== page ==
The county authority that oversees Tulsa's jail wants bids on privatizing it, even as arguments continue over how to manage the place now.
The sheriff runs the jail, but the Jail Authority manages it - and city and county leaders on the authority can't agree on who pays for what; but they are close to deciding to get an outside opinion on costs from one of the private companies that run jails.
The Criminal Justice Authority still can’t agree on finances at the jail, where cost continues to go over budget.
With the draft of an agreement on the table, Tulsa Mayor Dewey Bartlett wanted more time for lawyers to look it over, which was strongly objected by County Commissioner John Smaligo.
“You had the document for a month; it is time to take action,” he said.
Bartlett said, "I think we owe it to the public to let them take a look at it and not just make a decision today.”
Smaligo said, “So let’s sit down Monday, for as long as it takes.”
Bartlett said, "I doubt we can do it by Monday, but we can certainly do it quickly."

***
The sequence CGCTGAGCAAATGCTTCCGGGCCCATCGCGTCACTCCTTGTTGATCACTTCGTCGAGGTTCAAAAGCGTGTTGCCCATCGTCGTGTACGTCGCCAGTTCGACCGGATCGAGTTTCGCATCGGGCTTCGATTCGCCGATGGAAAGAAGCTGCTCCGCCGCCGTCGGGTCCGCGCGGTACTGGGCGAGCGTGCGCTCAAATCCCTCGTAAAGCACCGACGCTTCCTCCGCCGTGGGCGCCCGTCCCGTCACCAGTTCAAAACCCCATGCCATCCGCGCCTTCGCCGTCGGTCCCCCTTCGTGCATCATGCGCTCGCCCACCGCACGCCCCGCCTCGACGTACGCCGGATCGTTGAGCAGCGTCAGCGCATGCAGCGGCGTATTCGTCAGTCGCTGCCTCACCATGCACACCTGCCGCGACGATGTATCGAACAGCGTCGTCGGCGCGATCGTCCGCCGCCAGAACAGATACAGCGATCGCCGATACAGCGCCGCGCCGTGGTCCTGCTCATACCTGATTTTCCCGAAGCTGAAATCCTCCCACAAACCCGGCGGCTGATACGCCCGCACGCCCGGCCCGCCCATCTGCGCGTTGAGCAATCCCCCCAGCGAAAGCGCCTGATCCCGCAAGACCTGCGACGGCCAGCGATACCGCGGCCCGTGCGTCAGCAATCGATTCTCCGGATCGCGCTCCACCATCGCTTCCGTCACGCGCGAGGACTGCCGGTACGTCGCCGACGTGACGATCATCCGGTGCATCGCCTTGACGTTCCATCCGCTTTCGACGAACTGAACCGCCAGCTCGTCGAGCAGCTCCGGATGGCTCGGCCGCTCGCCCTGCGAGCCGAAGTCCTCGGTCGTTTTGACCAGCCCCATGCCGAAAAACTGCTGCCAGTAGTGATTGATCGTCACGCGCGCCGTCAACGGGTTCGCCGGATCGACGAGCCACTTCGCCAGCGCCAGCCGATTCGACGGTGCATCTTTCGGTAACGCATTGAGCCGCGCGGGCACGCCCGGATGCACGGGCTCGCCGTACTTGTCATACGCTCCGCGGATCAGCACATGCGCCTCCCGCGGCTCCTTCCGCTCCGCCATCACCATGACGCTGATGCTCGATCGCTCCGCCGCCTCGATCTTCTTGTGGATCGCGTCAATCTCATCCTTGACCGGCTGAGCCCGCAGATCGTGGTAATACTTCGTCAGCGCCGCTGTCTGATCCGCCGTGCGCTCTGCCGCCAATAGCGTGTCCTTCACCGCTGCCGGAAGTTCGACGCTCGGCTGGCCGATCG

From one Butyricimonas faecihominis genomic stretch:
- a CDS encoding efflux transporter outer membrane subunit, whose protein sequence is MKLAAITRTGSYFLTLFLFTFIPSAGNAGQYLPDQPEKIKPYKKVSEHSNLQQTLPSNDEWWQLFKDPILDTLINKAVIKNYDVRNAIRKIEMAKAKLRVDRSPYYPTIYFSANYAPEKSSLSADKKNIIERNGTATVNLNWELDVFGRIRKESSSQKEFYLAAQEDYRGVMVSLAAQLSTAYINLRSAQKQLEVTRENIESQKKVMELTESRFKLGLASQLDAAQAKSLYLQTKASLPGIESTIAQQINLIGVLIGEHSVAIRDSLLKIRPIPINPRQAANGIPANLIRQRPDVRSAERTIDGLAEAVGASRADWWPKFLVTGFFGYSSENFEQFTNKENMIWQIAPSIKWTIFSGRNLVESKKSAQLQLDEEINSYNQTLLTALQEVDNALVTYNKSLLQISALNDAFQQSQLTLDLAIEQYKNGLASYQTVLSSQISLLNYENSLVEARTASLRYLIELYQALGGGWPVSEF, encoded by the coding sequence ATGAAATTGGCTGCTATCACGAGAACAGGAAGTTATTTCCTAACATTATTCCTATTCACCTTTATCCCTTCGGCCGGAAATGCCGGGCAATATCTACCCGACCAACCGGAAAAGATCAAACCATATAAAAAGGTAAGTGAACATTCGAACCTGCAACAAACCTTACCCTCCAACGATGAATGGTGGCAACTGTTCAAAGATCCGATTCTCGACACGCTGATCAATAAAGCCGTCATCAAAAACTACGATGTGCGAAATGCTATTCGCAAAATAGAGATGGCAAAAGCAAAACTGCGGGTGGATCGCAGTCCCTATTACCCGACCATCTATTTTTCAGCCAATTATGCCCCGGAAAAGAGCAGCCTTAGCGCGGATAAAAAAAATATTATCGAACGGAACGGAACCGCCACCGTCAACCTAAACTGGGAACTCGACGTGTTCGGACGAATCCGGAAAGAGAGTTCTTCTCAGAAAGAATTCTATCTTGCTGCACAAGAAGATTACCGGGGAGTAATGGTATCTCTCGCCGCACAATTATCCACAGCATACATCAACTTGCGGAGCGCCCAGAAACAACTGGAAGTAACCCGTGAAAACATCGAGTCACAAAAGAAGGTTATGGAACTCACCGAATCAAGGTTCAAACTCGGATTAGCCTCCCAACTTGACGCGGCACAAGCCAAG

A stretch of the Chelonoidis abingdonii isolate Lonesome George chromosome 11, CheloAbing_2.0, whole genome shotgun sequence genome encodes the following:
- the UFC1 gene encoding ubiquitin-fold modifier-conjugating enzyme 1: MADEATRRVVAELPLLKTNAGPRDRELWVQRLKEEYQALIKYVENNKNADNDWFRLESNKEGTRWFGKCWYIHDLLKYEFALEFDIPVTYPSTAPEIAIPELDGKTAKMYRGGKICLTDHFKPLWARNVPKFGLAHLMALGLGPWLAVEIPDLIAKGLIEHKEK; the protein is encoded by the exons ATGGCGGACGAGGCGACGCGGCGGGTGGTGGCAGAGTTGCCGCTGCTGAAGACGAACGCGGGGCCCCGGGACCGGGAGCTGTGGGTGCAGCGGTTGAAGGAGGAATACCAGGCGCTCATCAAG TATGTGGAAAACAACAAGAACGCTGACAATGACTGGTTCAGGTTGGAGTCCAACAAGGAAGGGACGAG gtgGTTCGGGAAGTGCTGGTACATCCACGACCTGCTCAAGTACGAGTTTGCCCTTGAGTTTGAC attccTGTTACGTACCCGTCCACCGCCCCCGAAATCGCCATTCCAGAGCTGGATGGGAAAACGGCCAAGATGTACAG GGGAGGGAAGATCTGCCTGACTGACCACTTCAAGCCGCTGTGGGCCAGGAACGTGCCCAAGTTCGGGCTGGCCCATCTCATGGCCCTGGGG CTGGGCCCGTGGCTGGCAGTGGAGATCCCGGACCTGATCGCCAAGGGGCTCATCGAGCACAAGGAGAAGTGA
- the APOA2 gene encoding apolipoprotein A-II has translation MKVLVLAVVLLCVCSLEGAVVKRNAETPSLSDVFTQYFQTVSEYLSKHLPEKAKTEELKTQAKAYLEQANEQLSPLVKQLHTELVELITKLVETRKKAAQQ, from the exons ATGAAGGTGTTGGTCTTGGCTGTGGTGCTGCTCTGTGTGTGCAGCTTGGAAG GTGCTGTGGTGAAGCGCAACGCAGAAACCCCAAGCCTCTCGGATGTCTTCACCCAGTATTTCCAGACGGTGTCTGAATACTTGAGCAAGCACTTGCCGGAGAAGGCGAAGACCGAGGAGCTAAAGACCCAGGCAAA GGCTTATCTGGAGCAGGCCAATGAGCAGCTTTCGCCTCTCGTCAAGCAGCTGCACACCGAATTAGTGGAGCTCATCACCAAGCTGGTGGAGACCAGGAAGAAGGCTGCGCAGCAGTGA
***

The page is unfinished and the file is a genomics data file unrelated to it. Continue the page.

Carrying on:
“You can't do it by Monday, maybe not next week, maybe not next month. Delay, delay, delay," said Smaligo.
The delay in making a deal has both Tulsa and Sand Springs thinking of suing the Jail Authority over spending; and while that's unsettled, the trustees agree, for now, they should take bids on running the jail - which would have the sheriff bidding against private companies.
"Some other operator who believes they can run it for less money than the sheriff's office does currently," said Smaligo.
Bartlett said, "This is a great way for the private sector and the public sector to look at how this jail can be operated and managed."
But talk of a return to privatization, which was tried when the jail first opened, concerns the staff there now working for the sheriff.
"It's disheartening to see them worry about what's going to happen," said Chief Deputy Michelle Robinette, TCSO.
No final decisions were made on privatization or a new contract, so as it's been for a year, the talks continue.